• Nothing in subsection (2) affects any right of the person to an assessment of a solicitor’s bill under the Solicitors Act or other review of the legal fees and, if it is determined that the person is incapable of managing property, the assessment or other review may be sought on behalf of the person by,
  • the person’s guardian of property; or
  • the person’s attorney under a continuing power of attorney for property. 2009, c. 33, 2, s. 71(1).

Section 3 of the SDA states that, where the capacity of a person is at issue in a proceeding, that person will be deemed to have the capacity to instruct counsel for the purposes of that proceeding.

What are the duties of s. 3 counsel?

 The leading case of Sylvester v. Britton 2018 ONSC 6620 lists the duties of section 3 counsel:

  1. Seek instructions from [the individual] and act on those instructions;
  2. Keep confidential all communications with [the individual] and all information that he/she obtains from the individual or on the individual’s behalf;
  3. Diligently and ethically advance [the individual’s] interests in accordance with her instructions;
  4. Ensure that legal, procedural and evidentiary requirements are tested;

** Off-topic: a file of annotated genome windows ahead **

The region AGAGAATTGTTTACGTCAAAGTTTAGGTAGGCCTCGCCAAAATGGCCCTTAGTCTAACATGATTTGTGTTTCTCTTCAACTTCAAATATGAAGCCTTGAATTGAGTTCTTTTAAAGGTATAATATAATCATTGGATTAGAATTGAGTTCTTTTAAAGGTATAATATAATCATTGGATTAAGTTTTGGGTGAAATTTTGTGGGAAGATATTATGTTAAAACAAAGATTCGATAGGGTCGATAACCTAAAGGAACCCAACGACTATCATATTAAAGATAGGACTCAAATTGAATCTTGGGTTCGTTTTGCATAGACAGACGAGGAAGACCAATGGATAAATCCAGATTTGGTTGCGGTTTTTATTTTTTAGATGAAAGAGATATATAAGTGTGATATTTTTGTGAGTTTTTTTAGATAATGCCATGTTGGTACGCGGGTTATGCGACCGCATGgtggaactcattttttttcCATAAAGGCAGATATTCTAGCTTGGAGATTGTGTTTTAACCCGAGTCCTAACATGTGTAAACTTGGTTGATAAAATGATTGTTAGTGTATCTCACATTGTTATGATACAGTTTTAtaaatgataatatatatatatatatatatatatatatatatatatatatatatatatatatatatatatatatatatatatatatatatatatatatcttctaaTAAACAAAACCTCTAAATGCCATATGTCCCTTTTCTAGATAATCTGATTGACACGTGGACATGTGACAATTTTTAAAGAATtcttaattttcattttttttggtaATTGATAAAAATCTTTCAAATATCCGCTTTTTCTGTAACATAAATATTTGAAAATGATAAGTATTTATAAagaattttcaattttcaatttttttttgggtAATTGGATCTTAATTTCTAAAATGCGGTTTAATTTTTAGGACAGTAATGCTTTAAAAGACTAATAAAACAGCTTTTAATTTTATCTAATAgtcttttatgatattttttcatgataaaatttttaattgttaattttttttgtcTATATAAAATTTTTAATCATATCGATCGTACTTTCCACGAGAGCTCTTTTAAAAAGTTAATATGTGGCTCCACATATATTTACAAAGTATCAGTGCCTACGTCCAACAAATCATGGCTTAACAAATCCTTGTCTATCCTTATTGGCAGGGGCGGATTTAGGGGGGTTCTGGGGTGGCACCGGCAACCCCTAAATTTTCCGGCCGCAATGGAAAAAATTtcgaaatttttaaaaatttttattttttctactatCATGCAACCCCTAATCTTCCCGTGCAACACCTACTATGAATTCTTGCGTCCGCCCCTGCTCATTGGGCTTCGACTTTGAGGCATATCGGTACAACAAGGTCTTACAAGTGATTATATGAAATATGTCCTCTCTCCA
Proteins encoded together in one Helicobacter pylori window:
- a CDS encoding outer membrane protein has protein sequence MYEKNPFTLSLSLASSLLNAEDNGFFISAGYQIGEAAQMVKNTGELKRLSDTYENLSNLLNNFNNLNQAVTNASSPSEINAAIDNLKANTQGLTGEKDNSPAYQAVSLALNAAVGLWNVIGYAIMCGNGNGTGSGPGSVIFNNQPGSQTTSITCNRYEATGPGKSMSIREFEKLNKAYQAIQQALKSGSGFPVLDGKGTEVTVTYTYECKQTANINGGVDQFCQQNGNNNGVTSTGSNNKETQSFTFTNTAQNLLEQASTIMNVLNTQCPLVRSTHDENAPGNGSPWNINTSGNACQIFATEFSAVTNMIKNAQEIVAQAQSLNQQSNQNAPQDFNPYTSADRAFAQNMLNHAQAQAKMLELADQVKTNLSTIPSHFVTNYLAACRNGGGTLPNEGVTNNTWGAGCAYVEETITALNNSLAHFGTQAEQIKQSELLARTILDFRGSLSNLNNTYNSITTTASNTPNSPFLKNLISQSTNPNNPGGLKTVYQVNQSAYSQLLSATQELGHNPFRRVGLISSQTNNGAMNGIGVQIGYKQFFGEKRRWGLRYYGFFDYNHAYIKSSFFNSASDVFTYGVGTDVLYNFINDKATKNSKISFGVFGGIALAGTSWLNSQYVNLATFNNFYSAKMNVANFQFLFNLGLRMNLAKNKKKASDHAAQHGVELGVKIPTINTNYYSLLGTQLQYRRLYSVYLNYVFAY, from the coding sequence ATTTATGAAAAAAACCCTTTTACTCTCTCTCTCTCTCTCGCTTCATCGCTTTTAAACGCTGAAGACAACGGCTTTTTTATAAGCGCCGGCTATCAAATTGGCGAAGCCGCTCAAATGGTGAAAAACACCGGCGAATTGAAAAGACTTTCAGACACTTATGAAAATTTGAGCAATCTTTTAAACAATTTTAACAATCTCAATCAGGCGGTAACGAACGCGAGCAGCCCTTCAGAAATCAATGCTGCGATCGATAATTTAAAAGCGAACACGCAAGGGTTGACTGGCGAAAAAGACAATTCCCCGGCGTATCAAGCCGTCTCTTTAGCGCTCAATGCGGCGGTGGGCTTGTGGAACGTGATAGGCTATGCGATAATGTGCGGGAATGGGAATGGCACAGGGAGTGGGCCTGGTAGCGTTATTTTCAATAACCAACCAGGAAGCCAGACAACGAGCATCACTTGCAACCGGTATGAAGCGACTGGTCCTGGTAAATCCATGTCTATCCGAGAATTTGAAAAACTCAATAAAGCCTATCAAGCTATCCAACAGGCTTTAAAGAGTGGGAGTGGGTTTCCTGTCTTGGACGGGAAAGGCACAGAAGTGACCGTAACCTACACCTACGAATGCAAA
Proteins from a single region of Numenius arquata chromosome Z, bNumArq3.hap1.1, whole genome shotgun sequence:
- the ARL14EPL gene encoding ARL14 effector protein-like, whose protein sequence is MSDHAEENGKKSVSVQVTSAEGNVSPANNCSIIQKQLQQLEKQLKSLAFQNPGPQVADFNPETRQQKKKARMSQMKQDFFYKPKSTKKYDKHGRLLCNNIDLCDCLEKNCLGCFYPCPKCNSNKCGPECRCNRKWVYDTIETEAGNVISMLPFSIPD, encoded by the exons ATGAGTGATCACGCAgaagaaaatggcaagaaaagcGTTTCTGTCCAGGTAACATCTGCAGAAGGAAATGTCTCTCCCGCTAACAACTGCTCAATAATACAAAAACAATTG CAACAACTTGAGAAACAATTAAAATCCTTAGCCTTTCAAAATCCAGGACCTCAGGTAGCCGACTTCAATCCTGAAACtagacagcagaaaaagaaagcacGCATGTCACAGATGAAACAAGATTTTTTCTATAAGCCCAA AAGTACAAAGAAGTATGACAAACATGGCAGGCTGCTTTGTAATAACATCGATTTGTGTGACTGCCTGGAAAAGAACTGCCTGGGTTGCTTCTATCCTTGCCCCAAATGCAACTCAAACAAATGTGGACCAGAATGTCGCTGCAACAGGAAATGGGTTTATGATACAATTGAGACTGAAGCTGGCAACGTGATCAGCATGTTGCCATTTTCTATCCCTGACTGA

5. Make [the individual’s] position or wishes known to the court; and
  6. If [the individual] lacks capacity to provide instructions at any point in the litigation, promptly take steps for the appointment of a litigation

Section 3 counsel is still required to follow Spears’ instructions, advocate on her behalf and determine if the client has the capacity to provide instructions – this is essentially the role of counsel.

Spears’ prerogative to counsel

 Spears’ fundamental right to choose her lawyer has now been restored. In Ontario, this would mean that her lawyer has been satisfied that Spears has capacity to instruct him or her and she does not require to continue to be deemed to have the capacity for the purposes of instructing counsel. This supports her case as it illustrates that she has the capacity, and a guardianship/conservatorship is not required.

For someone who has had all her decision making and financial freedom taken away, having the chance to make a major life altering decision in choosing her advocate is a matter of significance.

Legal fees

 Despite s. 3 counsel being court directed, the legal fees of s. 3 counsel would still be borne by Spears (in this hypothetical) . From section 3(2)  of the  SDA, appointed  counsel  would  be permitted  to reimburse themselves from Spears’ funds for the  work  on her file. If  the legislation is similar to Ontario, Spears is still responsible for her court appointed lawyer’s fees.

Overall, Spears being able to choose her own lawyer may be indicative that she has the capacity to instruct counsel and doesn’t need to be deemed to be able to do this by the courts. With the free Britney movement, it is a hopeful step for Spears to be rid of what she would say is a “toxic” relationship with her father.